The issue of trust in the workplace can make or break an organization’s culture. There is nothing more stressful and damaging than working in a ministry or organization when there is little to no trust between management and other employees. No trust means a hostile, toxic work environment where productivity is severely limited. No trust also means an environment where people are not living up to the standards of Christ-like attitudes and interactions.
Trust is difficult to define and measure in organizations, however it is crucial to develop and encourage it. BCWI spends a large amount of time discussing trust with our clients, as it is largely the leadership’s job to build or repair trust in their organization.
What is Organizational Trust?
The working definition we use at BCWI when discussing trust with our clients comes from the International Association of Business Communicators. “The organization’s willingness, based upon its culture and communication behaviors in relationships and transactions, to be open and honest, based on belief that another individual, group, or organization is also competent, open and honest, concerned, reliable, and identified with common goals, norms and values.” We like this definition (despite its length) because it reflects the communal aspect of trust: a culture of competence, honesty and reliability along with good communication and common vision.
In his excellent book The Speed of Trust, Stephen MR Covey describes trust in basic terms: “Simply put, trust means confidence. The opposite of trust –distrust – is suspicion. When you trust people, you have confidence in them –in their integrity and their abilities. When you distrust people, you are suspicious of them –of their integrity, their agenda, their capabilities, or their track record. It’s that simple” (5). Trust is a feeling one person has for another person’s capability and reliability supported by their past actions.
The main type of trust relationship that we deal with at BCWI is the relationship between the leadership of an organization and the employees.
Why is Trust Important for Organizations?
Covey creates a very compelling image when discussing the importance of trust in organizations. He puts trust into a very simple formula:
↑ Trust = ↑ Speed ↓ Cost
Increased trust among coworkers produces increased speed of efficiency and a decrease in cost because they are able to get more things done.
The inverse is also true:
↓ Trust = ↓ Speed ↑ Cost
An environment with little or no trust among coworkers leads to a decrease in speed of efficiency and an increase cost because less gets done. A recent example comes from one organization that has significant trust issues. During their leadership team meetings, progress and change has been slow because one team member has accused another of skewing results to make their department look better. Now the leadership team has to focus their attention on proving they haven’t done something wrong to a hostile department head, instead of working to improve their organization and serving their ministry recipients. This never would have happened in an environment based on trust and hampers productivity significantly.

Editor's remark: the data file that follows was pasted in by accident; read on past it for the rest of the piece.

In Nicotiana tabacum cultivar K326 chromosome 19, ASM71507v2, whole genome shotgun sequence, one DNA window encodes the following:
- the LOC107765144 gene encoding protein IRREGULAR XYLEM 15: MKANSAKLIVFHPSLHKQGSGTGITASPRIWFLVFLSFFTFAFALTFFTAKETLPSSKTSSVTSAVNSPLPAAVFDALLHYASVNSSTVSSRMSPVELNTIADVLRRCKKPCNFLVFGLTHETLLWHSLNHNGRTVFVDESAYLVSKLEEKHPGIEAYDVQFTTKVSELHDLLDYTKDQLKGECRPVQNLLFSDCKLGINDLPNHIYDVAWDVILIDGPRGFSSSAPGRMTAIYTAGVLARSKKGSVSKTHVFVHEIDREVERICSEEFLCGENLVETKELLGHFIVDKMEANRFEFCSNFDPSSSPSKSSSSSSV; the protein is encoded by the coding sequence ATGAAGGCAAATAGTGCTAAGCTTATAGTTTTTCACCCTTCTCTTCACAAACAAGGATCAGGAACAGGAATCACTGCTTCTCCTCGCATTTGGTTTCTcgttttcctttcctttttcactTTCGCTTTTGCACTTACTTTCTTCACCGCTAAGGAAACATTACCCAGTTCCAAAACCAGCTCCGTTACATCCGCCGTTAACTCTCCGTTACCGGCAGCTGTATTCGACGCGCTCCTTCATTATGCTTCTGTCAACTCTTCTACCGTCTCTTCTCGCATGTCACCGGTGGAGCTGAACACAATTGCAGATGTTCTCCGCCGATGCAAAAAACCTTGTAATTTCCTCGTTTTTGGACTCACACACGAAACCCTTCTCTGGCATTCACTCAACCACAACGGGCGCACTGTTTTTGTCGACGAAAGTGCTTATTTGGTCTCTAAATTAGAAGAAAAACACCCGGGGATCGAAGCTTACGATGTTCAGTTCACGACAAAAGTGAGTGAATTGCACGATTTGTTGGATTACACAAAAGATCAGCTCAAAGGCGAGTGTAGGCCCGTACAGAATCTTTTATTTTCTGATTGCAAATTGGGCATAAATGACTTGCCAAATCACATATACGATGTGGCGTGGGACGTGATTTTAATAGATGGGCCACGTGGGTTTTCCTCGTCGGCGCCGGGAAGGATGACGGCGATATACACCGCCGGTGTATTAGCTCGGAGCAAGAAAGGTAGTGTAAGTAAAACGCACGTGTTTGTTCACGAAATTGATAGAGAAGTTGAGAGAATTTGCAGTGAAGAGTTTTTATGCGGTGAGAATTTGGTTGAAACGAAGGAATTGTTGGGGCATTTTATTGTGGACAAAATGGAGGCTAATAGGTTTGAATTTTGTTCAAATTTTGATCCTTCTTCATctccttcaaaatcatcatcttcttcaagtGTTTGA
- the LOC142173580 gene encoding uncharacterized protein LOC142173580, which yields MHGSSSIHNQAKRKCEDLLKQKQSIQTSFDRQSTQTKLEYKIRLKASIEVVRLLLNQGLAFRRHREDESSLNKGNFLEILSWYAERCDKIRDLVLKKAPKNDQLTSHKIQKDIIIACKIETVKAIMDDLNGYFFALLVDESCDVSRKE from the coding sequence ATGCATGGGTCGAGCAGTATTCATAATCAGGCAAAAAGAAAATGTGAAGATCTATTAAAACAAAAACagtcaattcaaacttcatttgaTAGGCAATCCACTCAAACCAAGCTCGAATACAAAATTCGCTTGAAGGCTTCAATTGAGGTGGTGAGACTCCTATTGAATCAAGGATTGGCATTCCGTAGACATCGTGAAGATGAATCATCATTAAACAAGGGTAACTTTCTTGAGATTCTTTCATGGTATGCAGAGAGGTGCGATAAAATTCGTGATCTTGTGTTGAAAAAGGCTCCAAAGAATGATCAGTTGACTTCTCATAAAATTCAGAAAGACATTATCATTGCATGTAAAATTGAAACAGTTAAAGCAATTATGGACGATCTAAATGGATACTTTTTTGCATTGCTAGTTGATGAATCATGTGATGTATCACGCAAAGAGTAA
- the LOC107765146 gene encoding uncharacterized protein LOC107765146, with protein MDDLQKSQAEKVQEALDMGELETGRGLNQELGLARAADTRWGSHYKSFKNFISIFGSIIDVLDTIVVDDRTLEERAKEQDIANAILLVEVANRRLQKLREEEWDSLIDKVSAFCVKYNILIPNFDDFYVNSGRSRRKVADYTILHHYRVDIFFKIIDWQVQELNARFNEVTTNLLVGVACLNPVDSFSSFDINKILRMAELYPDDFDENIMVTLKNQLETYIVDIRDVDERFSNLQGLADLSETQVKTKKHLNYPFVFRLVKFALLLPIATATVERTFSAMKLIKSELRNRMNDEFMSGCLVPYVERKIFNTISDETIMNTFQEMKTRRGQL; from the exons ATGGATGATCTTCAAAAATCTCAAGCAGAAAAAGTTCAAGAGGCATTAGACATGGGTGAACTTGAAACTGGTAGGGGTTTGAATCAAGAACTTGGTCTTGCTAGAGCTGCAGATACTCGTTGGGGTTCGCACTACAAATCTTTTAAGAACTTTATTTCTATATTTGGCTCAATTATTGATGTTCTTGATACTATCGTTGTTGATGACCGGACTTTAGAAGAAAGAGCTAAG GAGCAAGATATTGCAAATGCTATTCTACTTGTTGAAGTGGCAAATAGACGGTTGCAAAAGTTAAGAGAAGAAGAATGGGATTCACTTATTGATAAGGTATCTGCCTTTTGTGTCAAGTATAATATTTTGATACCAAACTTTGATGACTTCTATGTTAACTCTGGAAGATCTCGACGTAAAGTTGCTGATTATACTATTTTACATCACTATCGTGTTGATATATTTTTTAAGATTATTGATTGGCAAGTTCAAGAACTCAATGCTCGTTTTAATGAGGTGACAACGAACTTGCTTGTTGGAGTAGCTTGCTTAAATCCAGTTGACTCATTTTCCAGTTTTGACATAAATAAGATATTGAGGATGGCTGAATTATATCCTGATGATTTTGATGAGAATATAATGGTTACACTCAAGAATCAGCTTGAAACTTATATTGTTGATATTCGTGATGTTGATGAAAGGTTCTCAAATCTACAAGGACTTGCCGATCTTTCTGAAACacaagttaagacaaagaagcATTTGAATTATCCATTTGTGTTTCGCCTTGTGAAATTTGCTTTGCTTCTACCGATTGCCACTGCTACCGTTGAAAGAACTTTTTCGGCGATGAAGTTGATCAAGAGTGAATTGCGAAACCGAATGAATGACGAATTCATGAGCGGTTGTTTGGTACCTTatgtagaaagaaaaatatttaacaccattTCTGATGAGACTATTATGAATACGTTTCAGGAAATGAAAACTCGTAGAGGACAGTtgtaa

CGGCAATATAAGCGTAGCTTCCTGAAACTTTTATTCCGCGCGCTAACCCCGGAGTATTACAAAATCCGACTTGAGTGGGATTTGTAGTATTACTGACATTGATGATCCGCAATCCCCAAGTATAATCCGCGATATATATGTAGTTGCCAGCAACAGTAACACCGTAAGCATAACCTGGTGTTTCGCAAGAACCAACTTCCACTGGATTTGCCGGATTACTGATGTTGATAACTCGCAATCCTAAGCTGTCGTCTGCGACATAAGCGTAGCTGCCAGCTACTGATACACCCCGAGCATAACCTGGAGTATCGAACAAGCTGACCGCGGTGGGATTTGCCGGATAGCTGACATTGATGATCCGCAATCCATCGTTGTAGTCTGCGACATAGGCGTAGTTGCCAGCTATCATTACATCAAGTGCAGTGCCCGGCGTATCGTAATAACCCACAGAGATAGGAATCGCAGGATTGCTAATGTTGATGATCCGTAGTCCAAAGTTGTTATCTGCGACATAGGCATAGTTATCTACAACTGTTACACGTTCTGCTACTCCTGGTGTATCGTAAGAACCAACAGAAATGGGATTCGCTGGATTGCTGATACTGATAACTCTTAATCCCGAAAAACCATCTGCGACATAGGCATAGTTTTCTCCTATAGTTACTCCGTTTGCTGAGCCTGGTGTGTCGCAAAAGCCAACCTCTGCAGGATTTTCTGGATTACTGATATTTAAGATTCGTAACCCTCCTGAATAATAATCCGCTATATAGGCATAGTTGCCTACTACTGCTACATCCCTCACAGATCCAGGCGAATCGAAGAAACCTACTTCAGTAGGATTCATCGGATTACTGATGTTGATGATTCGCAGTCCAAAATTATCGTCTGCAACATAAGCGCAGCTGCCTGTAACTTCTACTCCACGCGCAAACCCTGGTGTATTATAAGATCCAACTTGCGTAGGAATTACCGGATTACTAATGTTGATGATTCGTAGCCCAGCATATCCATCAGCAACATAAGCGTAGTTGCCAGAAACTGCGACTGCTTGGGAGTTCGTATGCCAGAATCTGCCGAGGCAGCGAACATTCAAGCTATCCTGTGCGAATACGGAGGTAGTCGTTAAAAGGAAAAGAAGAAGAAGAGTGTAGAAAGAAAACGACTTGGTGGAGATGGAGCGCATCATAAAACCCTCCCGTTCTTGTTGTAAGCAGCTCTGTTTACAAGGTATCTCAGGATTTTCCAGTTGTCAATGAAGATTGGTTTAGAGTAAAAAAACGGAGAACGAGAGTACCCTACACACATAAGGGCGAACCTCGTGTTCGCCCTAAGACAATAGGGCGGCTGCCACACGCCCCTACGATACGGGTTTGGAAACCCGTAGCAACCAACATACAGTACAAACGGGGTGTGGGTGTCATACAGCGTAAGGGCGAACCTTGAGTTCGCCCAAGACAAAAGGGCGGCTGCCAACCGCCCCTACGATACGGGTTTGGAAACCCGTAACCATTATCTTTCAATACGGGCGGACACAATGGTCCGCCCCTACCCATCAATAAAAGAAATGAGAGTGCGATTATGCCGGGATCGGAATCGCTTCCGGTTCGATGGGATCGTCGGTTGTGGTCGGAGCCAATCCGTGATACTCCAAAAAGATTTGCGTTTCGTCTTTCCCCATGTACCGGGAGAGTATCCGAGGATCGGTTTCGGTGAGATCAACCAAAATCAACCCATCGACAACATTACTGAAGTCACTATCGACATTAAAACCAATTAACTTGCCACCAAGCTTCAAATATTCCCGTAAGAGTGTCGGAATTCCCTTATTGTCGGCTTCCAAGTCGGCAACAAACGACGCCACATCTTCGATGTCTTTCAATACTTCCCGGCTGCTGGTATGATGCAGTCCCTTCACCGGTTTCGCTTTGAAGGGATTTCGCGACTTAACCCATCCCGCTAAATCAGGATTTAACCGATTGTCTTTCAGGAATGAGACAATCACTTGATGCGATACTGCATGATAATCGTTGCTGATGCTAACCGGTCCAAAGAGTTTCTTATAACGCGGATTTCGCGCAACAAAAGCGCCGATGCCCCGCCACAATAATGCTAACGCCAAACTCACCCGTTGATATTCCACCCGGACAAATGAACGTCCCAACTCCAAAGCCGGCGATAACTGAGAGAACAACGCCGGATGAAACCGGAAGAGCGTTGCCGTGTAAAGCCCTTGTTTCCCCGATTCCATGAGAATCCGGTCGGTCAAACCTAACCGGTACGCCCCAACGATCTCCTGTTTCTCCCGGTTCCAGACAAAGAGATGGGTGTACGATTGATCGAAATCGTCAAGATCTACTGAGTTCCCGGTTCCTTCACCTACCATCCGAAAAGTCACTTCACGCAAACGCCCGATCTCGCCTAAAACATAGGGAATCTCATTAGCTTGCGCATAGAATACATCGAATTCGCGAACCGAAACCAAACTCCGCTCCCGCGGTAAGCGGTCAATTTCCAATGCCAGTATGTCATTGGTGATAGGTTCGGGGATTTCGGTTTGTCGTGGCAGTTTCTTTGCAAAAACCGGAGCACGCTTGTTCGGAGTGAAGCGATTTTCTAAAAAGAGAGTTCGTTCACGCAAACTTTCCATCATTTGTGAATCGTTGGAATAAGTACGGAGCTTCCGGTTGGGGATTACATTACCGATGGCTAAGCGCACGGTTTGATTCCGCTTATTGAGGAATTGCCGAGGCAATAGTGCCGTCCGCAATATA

How Can an Organization Build a Trusting Environment?
In order to be a successful organization, they must build an environment of trust. At BCWI, we have found the steps outlined in Robert Shaw’s book Trust in the Balance to be most effective. He describes three key elements to creating trust.
1. Achieving Results. In order to earn organizational trust, the leadership needs to fulfill their obligations and commitments. Promises and good intentions are not enough; trust requires competent performance that fulfills expectations. I have a friend who is a great example for this. He lives far enough away from me that it takes an effort to meet. Every time we talk on the phone, he expresses an intention to come out and see me. After four plans made and then postponed, I don’t trust him to actually do what he says. The intention is there, I know he wants to come, but I can’t trust him to actually get from his door to mine. His track record is tarnished.
The same is true for organizations: the track record of achieving results and following through is crucial. Another company we work with has trouble with this. In their core values, they have stated that they value and intentionally cultivate diversity. However, they just let their international recruiter go with no plans to replace him. Their actions don’t fulfill the commitment stated as their core values. This has certainly negatively impacted their culture of trust.
Covey gives three ideas on how to improve results and develop trust through actions. First, he recommends that the leadership shifts the focus from ‘doing activities’ to ‘achieving results.’ The language people use should not be “I called the customer” but “I made the sale.” Allow employees to come up with creative solutions to achieve results. Whether the results are good or bad or unintended, always take responsibility (121).